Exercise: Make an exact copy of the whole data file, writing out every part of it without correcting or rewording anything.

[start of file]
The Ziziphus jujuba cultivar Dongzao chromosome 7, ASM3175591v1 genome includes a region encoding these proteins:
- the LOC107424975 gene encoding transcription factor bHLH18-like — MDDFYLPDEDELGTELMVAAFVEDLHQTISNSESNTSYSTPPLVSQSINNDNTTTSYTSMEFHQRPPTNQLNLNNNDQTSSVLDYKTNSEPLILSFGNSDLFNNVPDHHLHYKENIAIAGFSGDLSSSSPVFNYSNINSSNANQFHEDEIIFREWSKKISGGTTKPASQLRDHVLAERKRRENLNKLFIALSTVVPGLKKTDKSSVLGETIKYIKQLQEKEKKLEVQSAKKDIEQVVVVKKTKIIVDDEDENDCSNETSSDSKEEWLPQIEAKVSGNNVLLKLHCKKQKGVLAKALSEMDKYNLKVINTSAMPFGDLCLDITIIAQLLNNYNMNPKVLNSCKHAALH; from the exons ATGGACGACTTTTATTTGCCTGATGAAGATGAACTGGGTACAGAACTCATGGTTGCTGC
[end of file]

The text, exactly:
The Ziziphus jujuba cultivar Dongzao chromosome 7, ASM3175591v1 genome includes a region encoding these proteins:
- the LOC107424975 gene encoding transcription factor bHLH18-like — MDDFYLPDEDELGTELMVAAFVEDLHQTISNSESNTSYSTPPLVSQSINNDNTTTSYTSMEFHQRPPTNQLNLNNNDQTSSVLDYKTNSEPLILSFGNSDLFNNVPDHHLHYKENIAIAGFSGDLSSSSPVFNYSNINSSNANQFHEDEIIFREWSKKISGGTTKPASQLRDHVLAERKRRENLNKLFIALSTVVPGLKKTDKSSVLGETIKYIKQLQEKEKKLEVQSAKKDIEQVVVVKKTKIIVDDEDENDCSNETSSDSKEEWLPQIEAKVSGNNVLLKLHCKKQKGVLAKALSEMDKYNLKVINTSAMPFGDLCLDITIIAQLLNNYNMNPKVLNSCKHAALH; from the exons ATGGACGACTTTTATTTGCCTGATGAAGATGAACTGGGTACAGAACTCATGGTTGCTGC